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Michael Maguire's time in charge of the Rabbitohs has been successful so far
It would have been almost inconceivable not too long ago that teams with rookie coaches would lead the NRL with just five rounds to go, but now it almost seems common practice. While veterans Wayne Bennett, Des Hasler and Craig Bellamy are still the hottest coaches on the market, in an opposite transition to today’s playing rosters, the English Super League is slowly becoming a breeding ground for the next generation of great coaches in the NRL.

Of the current 16 NRL clubs, four have coaches that got their first head coach job in the UK, and two of those currently lead the competition. Those two are Trent Robinson and Michael Maguire, and while both previously plied their trade as understudies in the NRL, it was their time in the UK Super League which saw them excel in the top job. But for all their personal success, it is often the case that the best young coaches have been mentored by some of the successful veterans who are still around in our game today.

For Robinson, that man was Brian Smith. After a stint at the Tigers, Robinson played under Smith at the Parramatta Eels before continuing his playing career, and beginning his coaching career, in France with top division side Toulouse. He returned home and joined Smith at Newcastle as an assistant, before following him south to the Roosters in 2010. After helping guide them to a grand final, Robinson took over at Super League club Catalans Dragons, where he earned a reputation as one of the best young mentors in the game, before returning to the Roosters to take over from Smith this year.

Maguire had a slightly different path, having played under current Kangaroos coach and four-time premiership winner Tim Sheens at Canberra, and been a strength and conditioning coach and assistant to Mal Meninga during his time as head coach in the nation’s capital. He then joined former teammate Craig Bellamy at the Storm as an assistant in 2004, and earned much praise for taking control of the side when Bellamy was absent as NSW Origin coach. In 2010 he joined Super League powerhouse Wigan with immediate success, winning the Super League Grand Final in his first year, before lifting the Challenge Cup the year after, before returning to Australia with the South Sydney Rabbitohs in 2012.

It’s easy to say that both Robinson and Maguire have been assisted in their success this year (and in Maguire’s case in 2012 as well) due to an elite playing roster, but the biggest thing both have in common since returning from the UK is instilling a culture and an attitude which has transformed their respective clubs. Tactically they may not have transformed too much in their time abroad, but it is clear that upon returning from overseas, attitude and culture have become the new generation’s biggest weapons in the NRL.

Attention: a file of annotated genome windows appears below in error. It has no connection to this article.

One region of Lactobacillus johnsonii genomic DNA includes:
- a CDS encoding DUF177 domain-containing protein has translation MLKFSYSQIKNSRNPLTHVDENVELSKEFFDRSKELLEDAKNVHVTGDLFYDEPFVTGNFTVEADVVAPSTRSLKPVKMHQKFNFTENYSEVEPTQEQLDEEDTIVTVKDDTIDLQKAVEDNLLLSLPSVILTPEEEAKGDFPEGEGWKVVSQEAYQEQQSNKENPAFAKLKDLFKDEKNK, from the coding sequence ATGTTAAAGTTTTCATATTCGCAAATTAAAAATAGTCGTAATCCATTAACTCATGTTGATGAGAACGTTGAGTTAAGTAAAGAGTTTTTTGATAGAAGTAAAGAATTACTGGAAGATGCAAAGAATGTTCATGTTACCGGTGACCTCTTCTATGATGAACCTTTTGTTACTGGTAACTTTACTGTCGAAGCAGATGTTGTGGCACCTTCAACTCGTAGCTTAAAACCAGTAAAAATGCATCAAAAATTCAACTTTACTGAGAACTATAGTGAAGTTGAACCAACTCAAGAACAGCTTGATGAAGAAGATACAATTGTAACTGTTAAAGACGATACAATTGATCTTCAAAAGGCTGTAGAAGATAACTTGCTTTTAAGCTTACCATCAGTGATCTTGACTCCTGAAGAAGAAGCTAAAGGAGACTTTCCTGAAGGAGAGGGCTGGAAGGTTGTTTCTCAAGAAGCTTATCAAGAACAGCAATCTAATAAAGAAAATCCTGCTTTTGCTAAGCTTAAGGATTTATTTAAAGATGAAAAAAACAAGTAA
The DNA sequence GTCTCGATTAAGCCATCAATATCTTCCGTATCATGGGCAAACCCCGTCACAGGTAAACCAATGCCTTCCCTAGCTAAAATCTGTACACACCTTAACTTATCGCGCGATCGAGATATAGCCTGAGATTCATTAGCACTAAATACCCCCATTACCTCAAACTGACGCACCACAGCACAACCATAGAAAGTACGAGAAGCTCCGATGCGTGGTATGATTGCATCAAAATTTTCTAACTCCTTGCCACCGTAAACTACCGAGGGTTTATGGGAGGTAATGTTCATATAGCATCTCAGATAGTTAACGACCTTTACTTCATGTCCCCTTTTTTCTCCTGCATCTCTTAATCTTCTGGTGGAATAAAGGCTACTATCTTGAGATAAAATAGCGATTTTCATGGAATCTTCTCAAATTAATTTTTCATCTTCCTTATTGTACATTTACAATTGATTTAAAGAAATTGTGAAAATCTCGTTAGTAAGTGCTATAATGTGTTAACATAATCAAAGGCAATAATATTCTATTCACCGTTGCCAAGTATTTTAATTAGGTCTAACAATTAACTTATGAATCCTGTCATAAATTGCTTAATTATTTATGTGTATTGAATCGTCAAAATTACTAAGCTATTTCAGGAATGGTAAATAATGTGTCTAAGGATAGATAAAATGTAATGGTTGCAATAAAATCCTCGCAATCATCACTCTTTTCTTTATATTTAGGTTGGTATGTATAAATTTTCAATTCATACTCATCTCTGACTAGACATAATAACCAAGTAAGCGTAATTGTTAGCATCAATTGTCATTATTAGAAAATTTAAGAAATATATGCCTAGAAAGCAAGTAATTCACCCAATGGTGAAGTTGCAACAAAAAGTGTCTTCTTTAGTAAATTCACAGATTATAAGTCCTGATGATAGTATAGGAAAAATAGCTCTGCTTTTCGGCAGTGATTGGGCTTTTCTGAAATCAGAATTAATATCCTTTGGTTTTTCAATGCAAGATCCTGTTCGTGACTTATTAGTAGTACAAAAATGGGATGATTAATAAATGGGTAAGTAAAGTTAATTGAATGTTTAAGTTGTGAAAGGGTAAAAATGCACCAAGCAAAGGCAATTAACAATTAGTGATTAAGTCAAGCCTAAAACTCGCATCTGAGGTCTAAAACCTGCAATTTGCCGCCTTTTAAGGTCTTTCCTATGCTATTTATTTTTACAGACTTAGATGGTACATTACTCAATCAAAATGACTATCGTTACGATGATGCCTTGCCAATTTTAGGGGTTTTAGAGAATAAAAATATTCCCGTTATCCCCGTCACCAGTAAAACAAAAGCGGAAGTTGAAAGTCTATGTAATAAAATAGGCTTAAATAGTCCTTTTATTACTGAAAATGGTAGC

Currently there are five Australians coaching in the UK Super League (Craig Sandercock, Peter Gentle, Nathan Brown, Tony Rea & Tony Smith), while Shaun MacRae is returning to Australia in 2014 after successful stints both coaching and as football director at Hull FC. In a time when some of the competition’s best players are moving to the UK at the back-end of their careers, the coaching flow seems to be the other way, meaning one of the above could very well be the next Michael Maguire or Trent Robinson. The question is who will be the next success story returning to the NRL?

Jim Beam Smooth Move of the Week
Last week David Nofoaluma’s aerobatic effort had us wondering if he’d come straight from the big top to Cambelltown Sports Stadium, but another young talent had all NRL fans gasping on Sunday. When Ryan Hoffman grubbered towards the corner most players expected the kick to run dead, but not Mahe Fonua, who channelled former Storm superstar Greg Inglis to leap from the field of play, grab the ball and launch it back over his head in mid-air and into the hands of Will Chambers to plant the ball down for another try-of-the-year candidate. What will one of these young wingers come up with this week?

Acknowledgement of Country

National Rugby League respects and honours the Traditional Custodians of the land and pay our respects to their Elders past, present and future. We acknowledge the stories, traditions and living cultures of Aboriginal and Torres Strait Islander peoples on the lands we meet, gather and play on.

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